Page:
Your article has a great deal of information on the history, government, economy and military of the Empire of Mali, but I'm looking for some smaller scale information. Specifically, can you help me with information on the indigenous religions of the Manden people? I am a writer who would like to base historical fiction on the Mali Empire, but I find very little information in English about the religions followed by the majority of the empire's population. I can use as much as possible about the beliefs and practices of peoples from any region that comprise the Manden.

Also, I'm looking for information about how the people of different clans and different levels of society lived on a day-to-day basis... what food did they eat and how did they prepare it, what types of tools and furniture did they keep? What rites of passage did the males go through to reach manhood?

If you have reference sources in English for those sorts of questions I'd be happy to research and supply the information for inclusion in your article.

Thanks in advance!

Abu Bekr

This article says that Abu Bekr lead a military campaign in 1076, but the article linked to his name says he lived 573-634. 2:36, 27 March 2007 —The preceding unsigned comment was added by 128.192.206.19 (talk) 06:35, 27 March 2007 (UTC).

Good Catch

Thnx for bringin that to my attention. I fixed the link. I don't know who linked it earlier. There are a lot of Abu Bekrs. Scott Free 15:56, 27 March 2007 (UTC)


Abubakari II

It is good to read about Abubakiri as there seem to be people who want to minimize his greatness. There is a special article on this great ruler here on the Englis, but it has been invaded by racist presumptions. Someone claims that Abubakari never existed, even though it is attested by renowned scholars like Ivan Van Sertima (They Came before Columbus.) The point is, not even Van Sertima seems to know really much about Abubakari's African career, though he claims he based his account on oral traditions, - but which? You, on the other hand, even have the emperor's traditional Mande name. I guess it is from newly-discovered epics, as Malian historian and novelist Gwaouro Diawara, who has recently written a full-scale biography of Abubakari II says that there are no oral traditions about him. In the BBC report you quote under ref 21. he states „that the Griots themselves imposed a seal of silence on the story“ because his story was a real shame. Only the short reference by al-Umari gives us some information, he adds. I understand from your references that you have the information from Djabril Niane. Could you please give me the exact page, as I am not fluent enough in French to read page by page. Thanks a lot in advance (HatschiHalefOmar) 172.158.254.55 09:50, 11 July 2007 (UTC)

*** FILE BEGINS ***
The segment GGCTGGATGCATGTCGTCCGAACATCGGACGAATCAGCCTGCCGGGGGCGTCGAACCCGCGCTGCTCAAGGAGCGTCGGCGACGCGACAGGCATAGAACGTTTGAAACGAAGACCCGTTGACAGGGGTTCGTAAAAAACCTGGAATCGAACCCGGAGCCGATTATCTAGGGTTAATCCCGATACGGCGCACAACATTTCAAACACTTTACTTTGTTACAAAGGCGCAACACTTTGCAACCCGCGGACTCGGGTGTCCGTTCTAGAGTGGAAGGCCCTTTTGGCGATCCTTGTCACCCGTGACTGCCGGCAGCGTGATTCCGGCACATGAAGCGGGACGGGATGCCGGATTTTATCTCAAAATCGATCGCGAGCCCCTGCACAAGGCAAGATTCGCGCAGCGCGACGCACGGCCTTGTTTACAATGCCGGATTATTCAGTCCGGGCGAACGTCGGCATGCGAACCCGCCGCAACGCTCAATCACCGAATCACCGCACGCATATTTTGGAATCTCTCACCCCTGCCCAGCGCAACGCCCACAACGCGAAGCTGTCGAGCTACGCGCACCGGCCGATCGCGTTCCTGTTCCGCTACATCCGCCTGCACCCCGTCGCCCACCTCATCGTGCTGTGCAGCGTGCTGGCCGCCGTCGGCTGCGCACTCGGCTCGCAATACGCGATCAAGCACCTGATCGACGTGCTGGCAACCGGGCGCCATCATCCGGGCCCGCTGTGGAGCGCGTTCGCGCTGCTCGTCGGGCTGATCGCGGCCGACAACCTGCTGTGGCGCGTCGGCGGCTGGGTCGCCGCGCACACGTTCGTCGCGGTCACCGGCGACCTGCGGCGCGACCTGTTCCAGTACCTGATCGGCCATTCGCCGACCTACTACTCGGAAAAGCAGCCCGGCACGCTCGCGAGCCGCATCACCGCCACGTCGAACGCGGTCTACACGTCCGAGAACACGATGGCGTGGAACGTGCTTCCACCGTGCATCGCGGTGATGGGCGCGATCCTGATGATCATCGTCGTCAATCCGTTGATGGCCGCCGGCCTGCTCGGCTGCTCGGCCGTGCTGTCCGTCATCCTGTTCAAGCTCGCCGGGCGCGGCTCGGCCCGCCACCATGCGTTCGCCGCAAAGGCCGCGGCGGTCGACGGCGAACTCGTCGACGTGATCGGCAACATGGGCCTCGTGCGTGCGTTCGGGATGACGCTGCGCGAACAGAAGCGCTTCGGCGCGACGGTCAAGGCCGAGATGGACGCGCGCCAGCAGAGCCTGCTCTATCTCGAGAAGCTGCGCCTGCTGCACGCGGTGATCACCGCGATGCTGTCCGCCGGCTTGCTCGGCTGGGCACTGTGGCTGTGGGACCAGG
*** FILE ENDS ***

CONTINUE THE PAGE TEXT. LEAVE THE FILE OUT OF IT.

PeterKremer went into the Abubakari II section to cast doubt on the ruler's existence (as if he is qualified to do such). The original version of the section (written by me) was fine by itself and didn't need elaboration. There was nothing even remotely questionable about its contents or controversial. Thus, I reverted Mr. Kremer's edits. Any1 feel like challenging me on this bring it on.Scott Free 16:24, 13 July 2007 (UTC)

Kudos

Very well done. I've been trying to create a good Ashanti article, but haven't had enough time. This article is very well done though

What the hell!

How it go from a GA grade to B grade? The article hasn't changed accept for positively (i went thru and fixed some links and spelling) No offense to Yellowfiver, but why is he able to grade an article when he doesn't seem to have a page? By the way what are the criteria for being able to grade. I personally would grade this as a GA. Somebody please holla back at me ASAP. Scott Free 22:41, 2 April 2007 (UTC)

You're grading your own article? —The preceding unsigned comment was added by Yellowfiver (talkcontribs) 21:45, 3 April 2007 (UTC).--Yellowfiver 21:45, 3 April 2007 (UTC)
  • hi. No I'm not grading my own article. I'm just putting back the original grade until I get some answers. Also, I'm not sure if it is really MY article, though I appreciate the compliment.Scott Free 13:29, 4 April 2007 (UTC)
I'm adding some much needed pictures. You said you had some, and they would complement the article. But the length...--Yellowfiver 04:17, 8 April 2007 (UTC)
  • Good job with the pics!

Scott Free 13:29, 9 April 2007 (UTC)

yeah, I'm not finished yet, I think this article has great potential to become a featured article, and requires some images. However, I'm concerned about the length of the article with the addition of the pictures. I won't cut anything out though. --Yellowfiver 21:52, 10 April 2007 (UTC)

Just wanted to show my appreciation for this article as it is the best written article I've seen on and so far the most extensive over view on Old Mali that's I've came across. It definitely deserves the A that it has..Taharqa 07:01, 18 May 2007 (UTC)

Cuts

i'm going to take yellowfiver's advice and cut the article down some. these cuts will come from the Gbara section mostly. Great work everyone! Scott Free 14:27, 11 April 2007 (UTC)

Timbuktu Manuscripts

Apparently there are 700,000 documents from the Mali Empire that have only started being looked at. These texts go back some say as far as the 700 ad. most are written in Arabic, a few in Hebrew. Imagine if someone poured millions into researching what every single document has to say. Maybe someone should look further into the Mali Manuscripts and write about them, maybe me...--Yellowfiver 08:40, 23 April 2007 (UTC)

Agreed

I concur. I too am aware of the manuscripts. There is at least one organization spending bukoo bucks on safeguarding the remaining text. I know the library of congress has a couple. Check out the Sankore university page. I believe I added some links about it. Good luck :) —The preceding unsigned comment was added by 4shizzal (talkcontribs) 13:46, 23 April 2007 (UTC).

http://www.timbuktufoundation.org/manuscripts.htmlMahmud II 01:45, 28 May 2007 (UTC)